PAD = peripheral artery disease

CAD

35%

7%

PAD

10%

7%

15%

6%

CVD

20%

Type of arterial bed affected in the with-disease population (%) N=7099

Fowkes et al. EHJ 2006;27:861–867

management of claudication
Management of claudication.
  • Mostly conservative -risk factors
  • If diagnosis certain no tests are needed
  • Intervene only if there is a major impairment of Quality of Life
slide17

“Assessing risk for coronary heart disease: beyond Framingham”.

Am Heart J. 2003 Oct;146(4):572-80.

Cobb FR, Kraus WE, Root M, Allen JD.

pad medical therapy
PAD: Medical Therapy
  • Blood Pressure
  • Lipids
  • Antiplatelets
  • ACEI
  • Diabetes
  • (Cilostazol)
anti platelet therapy
Anti-Platelet therapy
  • Well established role in CHD/Stroke prevention
  • PAD patients have very active platelets
  • 25% fewer events/death on an antiplatelet agent
  • Aspirin or clopidogrel.
blood pressure control

Systolic

Claudicants

<140

30.8%

140-160

33.1%

160-180

24.2%

180-200

8.5%

200+

3.4%

Blood Pressure Control

Target = 140/85

Data from PREPARED study.

slide21

SIMVASTATIN: VASCULAR EVENT by PRIOR DISEASE

STATIN worse

Baseline

STATIN

PLACEBO

Risk ratio and 95% CI

feature

(10269)

(10267)

STATIN better

STATIN worse

Previous MI

1007

1255

Other CHD (not MI)

452

597

No prior CHD

CVD

182

215

PVD

332

427

Diabetes

279

369

ALL PATIENTS

2042

2606

24%

SE 2.6

reduction

(19.9%)

(25.4%)

(2P<0.00001)

0.4

0.6

0.8

1.0

1.2

1.4

Heart Protection Study

slide25

Metabolic Syndrome

Difficult to define

Easy to spot

exercise and absolute claudication distance
Exercise andAbsolute Claudication Distance

450

400

350

Supervised

300

250

P < 0.001

Median Absolute Claudication Distance

on Treadmill Walking (meters)

200

Non-supervised

150

100

50

0

Baseline

3-month

6-month

9-month

12-month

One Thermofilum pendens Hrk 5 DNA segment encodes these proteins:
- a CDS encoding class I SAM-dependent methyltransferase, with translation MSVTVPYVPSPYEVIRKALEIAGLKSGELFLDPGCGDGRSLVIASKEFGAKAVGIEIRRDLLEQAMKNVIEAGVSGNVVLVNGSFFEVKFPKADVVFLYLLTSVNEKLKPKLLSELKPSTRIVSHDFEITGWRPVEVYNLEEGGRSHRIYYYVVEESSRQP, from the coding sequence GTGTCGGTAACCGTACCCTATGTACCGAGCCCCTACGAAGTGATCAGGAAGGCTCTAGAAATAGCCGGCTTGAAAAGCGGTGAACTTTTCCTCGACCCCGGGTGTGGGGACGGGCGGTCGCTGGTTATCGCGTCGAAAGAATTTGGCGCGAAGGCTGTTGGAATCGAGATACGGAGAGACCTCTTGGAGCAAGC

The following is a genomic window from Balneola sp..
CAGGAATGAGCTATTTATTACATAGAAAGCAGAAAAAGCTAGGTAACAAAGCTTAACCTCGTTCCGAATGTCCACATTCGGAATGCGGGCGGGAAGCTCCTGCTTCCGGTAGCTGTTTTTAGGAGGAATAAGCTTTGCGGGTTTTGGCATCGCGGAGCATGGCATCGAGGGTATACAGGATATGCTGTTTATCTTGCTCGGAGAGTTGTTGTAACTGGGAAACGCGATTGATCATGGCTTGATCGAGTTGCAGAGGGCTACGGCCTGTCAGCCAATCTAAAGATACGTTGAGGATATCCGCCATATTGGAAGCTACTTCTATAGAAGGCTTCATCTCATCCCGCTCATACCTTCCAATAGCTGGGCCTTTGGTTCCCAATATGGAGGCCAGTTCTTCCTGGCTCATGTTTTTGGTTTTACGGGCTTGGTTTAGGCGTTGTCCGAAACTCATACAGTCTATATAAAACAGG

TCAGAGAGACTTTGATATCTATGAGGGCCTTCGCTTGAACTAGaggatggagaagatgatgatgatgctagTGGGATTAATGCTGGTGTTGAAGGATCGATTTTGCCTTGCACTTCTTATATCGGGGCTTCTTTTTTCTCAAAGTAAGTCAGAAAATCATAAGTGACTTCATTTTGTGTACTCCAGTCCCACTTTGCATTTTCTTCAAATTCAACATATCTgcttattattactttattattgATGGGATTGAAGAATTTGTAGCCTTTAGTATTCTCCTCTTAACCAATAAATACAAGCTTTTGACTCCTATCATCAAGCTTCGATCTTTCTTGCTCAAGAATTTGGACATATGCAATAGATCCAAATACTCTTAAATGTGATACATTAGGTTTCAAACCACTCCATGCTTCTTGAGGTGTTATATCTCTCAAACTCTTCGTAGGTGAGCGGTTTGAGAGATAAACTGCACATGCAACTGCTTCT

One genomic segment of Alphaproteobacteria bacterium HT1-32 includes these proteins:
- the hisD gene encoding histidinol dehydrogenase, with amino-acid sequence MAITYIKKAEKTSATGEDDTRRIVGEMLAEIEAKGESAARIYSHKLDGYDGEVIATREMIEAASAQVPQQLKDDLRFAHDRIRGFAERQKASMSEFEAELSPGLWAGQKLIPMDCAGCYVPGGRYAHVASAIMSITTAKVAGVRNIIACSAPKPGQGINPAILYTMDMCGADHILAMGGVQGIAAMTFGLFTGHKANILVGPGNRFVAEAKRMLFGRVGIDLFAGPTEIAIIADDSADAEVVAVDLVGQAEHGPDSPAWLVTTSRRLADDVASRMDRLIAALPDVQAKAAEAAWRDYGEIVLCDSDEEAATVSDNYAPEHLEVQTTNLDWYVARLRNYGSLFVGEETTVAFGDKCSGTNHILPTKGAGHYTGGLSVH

reach registry 67 000 patients from 5 473 sites in 44 countries
REACH Registry: >67,000 patients from 5,473 sites* in 44 countries

5,656

17,886

27,746

5,048

5,903

846

North America

1,931

Latin America

Western Europe

2,872

Eastern Europe

Middle East

Asia (incl. Japan)

Australia

JAMA 2006;295:180-9

* up to 15 patients/site (up to 20 in the US)

major endpoints as a function of single vs multiple and overlapping locations

Single arterial bed

Polyvascular disease

Overall

CAD alone

CVD alone

PAD alone

Overall

CAD + CVD

CAD + PAD

CVD + PAD

CAD + CVD + PAD

CV death

1.5

1.5

1.4

1.2

2.4

2.0

2.9(2)

1.8

3.6(3)

Non-fatal MI

1.2

1.4

0.5(3)

1.0

1.5

1.6

1.4

1.3

1.8

Non-fatal stroke

1.5

0.9

3.5(3)

0.6

3.1

3.7

1.3(3)

4.8

4.0

CV death/MI/ stroke

3.4

3.1

4.5(3)

2.3

6.0

6.4

4.8(3)

7.0

7.4

CV death/MI/ stroke/ hospitalisation*

12.8

13.3

10.0(3)

18.2(3)

22.0

20.0

23.3(3)

24.4(1)

26.9(3)

Major endpoints as a function of single vs multiple and overlapping locations

1 p<0.05; 2 p<0.01; 3 p<0.001 (ref class: CAD alone)

1 p<0.05; 2 p<0.01; 3 p<0.001 (ref class: CAD + CVD)

*TIA, unstable angina, other ischemic arterial event including worsening of peripheral arterial disease

critical ischaemia
Critical Ischaemia=
  • Rest pain +/- gangrene or ulcers
  • Doppler pressures < 50mmHg.
  • >70% will need amputation if nothing is done.
  • Priority is revascularisation
  • Urgent referral needed
specialist referral
Specialist referral:
  • Urgent: Critical ischaemia (rest pain, necrosis, gangrene).
  • Routine: Limiting symptoms, threatened employment, diagnostic doubt
  • Refer to local guidelines
slide31

NEWCASTLE, NORTH TYNESIDE AND NORTHUMBERLAND GUIDELINES FOR THE DIAGNOSIS AND MANAGEMENT OF PATIENTS WITH PERIPHERAL ARTERIAL DISEASE (PAD)

October 2008

members of the group
Members of the group
  • Dr Jane Skinner, Consultant Community Cardiologist, Newcastle upon Tyne Hospitals NHS Foundation Trust
  • Professor Gerry Stansby, Professor of Vascular Surgery, Newcastle upon Tyne Hospitals NHS Foundation Trust
  • Dr Mike Scott, GP, Newcastle upon Tyne
  • Mrs Margaret King, Programme Co-ordinator, Community Cardiac Care, Newcastle PCT
  • Mrs Lisa English, Community Cardiology Co-ordinator, North Tyneside PCT
  • Mr Glyn Trueman, Formulary Pharmacist, Newcastle Hospitals
  • Ms Zahra Irranejad, Lead Pharmaceutical Advisor, North of Tyne PCTs (represented by Lindsay White)
  • Ms Sheila Dugdill, Peripheral Arterial Nurse Specialist, Freeman Hospital
  • Mrs Susan Turner, Pharmaceutical Advisor (commissioning), NHS North of Tyne
  • Mrs Alice Wincup, Cardiac rehabilitation nurse, Northumberland Care Trust